Katie Roe was 18 when she signed up for the war effort and joined the Wrens.
Little did she expect to find herself part of history in the making – part of the mysterious squad tasked with cracking the Enigma code.
Bletchley Park, in Buckinghamshire was a top secret government base, where some of Britain’s finest minds strove to crack the Nazi’s infamous Enigma code.
Indeed, her role in that task was so top secret Katie didn’t even tell her family about it – until years later when she saw an exhibition about Enigma.
Katie is now the worthy winner of a truly fitting commemoration of those days ... an extremely rare and highly valuable Enigma Egg by Sarah Fabergé.
Specially-commissioned by the internationally-renowned family to commemorate the story of code breaking in World War II at Bletchley Park, the Enigma Egg is so valuable, Katie’s is now in the custody of her bank.
Inside the ‘egg’ is an exquisite miniature model of an Enigma machine, containing copper salvaged from an original machine.
The hand-crafted golden goose depicts Sir Winston Churchill’s famous description of the achievements of the Bletchley Park code breakers and their veil of secrecy as ‘The Geese that laid the golden eggs but never cackled’.
By a marvellous twist of fate, it was Katie’s £5 raffle ticket that was plucked from the national draw.
The fact that a former Bletchley code breaker cracked the contest delighted organisers, who arranged a presentation at Blackpool Town Hall.
Katie helped operate one of the bombes, the machines used to unravel the sequence of letters which formed the code.
The intelligence uncovered at Bletchley, cracking a code the Nazis considered unbreakable, shortened the war, and therefore saved lives.
Back in the spring of 1944, all Katie had on her mind was putting one over on her brother, who was already serving in RAF air crew.
Immensely competitive, she admits: “There was only a year between us and whatever he did, I wanted to do too.
“I said I was going to join the Land Army, but my dad wouldn’t have it, so I joined the Wrens instead and I was picked to do the code-breaking work.
“First of all, I was sent to Eastcote, in Middlesex, which was an out station of Bletchley Park, and, after 12 months there, I went to Bletchley Park working on the Japanese codes.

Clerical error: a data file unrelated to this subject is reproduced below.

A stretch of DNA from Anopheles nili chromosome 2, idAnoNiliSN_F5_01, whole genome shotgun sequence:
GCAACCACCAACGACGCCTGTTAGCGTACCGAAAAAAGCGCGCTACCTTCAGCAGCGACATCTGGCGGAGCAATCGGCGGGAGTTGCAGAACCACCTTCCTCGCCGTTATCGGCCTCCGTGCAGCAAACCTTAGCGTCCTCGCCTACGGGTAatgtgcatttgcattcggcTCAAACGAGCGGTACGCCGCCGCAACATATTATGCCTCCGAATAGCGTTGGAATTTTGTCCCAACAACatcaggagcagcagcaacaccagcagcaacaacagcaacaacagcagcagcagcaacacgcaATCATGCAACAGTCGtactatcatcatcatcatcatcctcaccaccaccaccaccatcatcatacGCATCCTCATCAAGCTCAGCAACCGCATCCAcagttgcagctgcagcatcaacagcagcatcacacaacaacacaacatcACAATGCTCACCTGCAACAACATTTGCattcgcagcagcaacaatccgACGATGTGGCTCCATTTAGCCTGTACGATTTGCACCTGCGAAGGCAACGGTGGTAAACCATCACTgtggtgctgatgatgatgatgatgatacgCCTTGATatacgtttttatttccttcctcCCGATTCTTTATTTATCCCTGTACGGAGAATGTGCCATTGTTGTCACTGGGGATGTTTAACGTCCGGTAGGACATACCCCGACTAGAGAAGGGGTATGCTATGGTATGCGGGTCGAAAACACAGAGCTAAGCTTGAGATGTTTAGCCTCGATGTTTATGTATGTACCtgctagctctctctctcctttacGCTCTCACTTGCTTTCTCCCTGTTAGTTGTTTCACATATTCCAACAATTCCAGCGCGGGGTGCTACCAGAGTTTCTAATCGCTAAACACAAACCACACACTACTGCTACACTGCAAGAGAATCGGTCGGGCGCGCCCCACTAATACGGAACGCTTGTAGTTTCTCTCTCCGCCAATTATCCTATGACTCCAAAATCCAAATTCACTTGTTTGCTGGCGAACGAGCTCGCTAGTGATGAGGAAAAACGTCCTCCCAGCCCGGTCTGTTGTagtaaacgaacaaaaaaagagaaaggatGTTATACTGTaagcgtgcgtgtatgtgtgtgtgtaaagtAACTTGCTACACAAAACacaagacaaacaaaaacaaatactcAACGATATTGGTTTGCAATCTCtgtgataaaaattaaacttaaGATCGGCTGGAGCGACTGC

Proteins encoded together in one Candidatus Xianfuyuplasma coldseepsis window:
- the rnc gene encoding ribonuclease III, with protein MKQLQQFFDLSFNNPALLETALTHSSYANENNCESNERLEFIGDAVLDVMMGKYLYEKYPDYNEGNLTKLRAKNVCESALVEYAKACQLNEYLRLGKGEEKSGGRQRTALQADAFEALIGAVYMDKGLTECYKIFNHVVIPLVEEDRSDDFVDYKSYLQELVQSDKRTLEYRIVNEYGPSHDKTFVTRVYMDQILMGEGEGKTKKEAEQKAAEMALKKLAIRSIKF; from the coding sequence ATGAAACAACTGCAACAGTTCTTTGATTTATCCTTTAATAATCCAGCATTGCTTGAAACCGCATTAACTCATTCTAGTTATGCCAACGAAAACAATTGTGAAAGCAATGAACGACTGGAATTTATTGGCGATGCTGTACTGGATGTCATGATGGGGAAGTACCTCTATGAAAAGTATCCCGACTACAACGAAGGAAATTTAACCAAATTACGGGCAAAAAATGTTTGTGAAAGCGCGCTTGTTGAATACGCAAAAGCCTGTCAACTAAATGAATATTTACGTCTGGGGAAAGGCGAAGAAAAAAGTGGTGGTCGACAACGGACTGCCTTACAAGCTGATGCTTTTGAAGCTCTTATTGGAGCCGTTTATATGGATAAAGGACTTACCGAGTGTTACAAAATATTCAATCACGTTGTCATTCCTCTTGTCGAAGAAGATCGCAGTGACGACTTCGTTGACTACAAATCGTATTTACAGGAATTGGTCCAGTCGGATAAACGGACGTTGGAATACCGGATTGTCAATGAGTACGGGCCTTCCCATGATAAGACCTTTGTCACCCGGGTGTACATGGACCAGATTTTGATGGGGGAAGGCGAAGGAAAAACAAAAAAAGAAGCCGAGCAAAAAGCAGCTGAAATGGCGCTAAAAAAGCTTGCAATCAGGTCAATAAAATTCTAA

“I worked on one of the Bombe machines. They were huge machines, about eight feet long and six feet tall, with rows of drums.
“We would get a programme and set up the drums and start the machine, which was very noisy and hot. They would run and run with wires behind and when they got what they thought was an answer, it would stop. We would run down to our checker and she would send it to the admiralty.
“Thousands of us worked on it and it was hard work, because we had different shifts and some were through the night.
“But we enjoyed ourselves on our days off. We would go into London and to the Queensbury Club to watch Glenn Miller, who played to the American forces.
“We got free theatre tickets and went to Pinewood Studios where I got Vivien Leigh’s autograph.
“When I look back, we were all well-educated girls, and I think they probably checked our backgrounds.
“My dad served in the First World War as a captain in the Royal Veterinary Corps and my brother was serving, and my mum did war work, so we were a very patriotic family.
“After I left, we were told we would never be able to talk about what we had done, and I didn’t say a word to anyone about the work I had been involved in.
“It was only when I saw an exhibition years later about Enigma that I told my family I had been at Bletchley Park.”
After the war, Katie returned to work as a secretary at Blackpool Victoria Hospital, where she met her husband Arthur, then a laboratory technician, now a stalwart of Help for Heroes. They went on to have three children, Katherine, Michael and Susan, and now have five grandchildren.
Katie, 85, has returned to Bletchley Park twice, including in May this year. The country house in Milton Keynes, codenamed Station X, was almost destroyed to make way for housing in 1991, until saved by a national campaign.
Katie adds: “The tour leader told everyone I had worked on the Bombe, and, at the end, one of the other ladies came up to me and said ‘you must be very proud’. All I did was work the machine and carry the information it gave. We took the secrecy very seriously. I just played my part, and I suppose we did do some good.”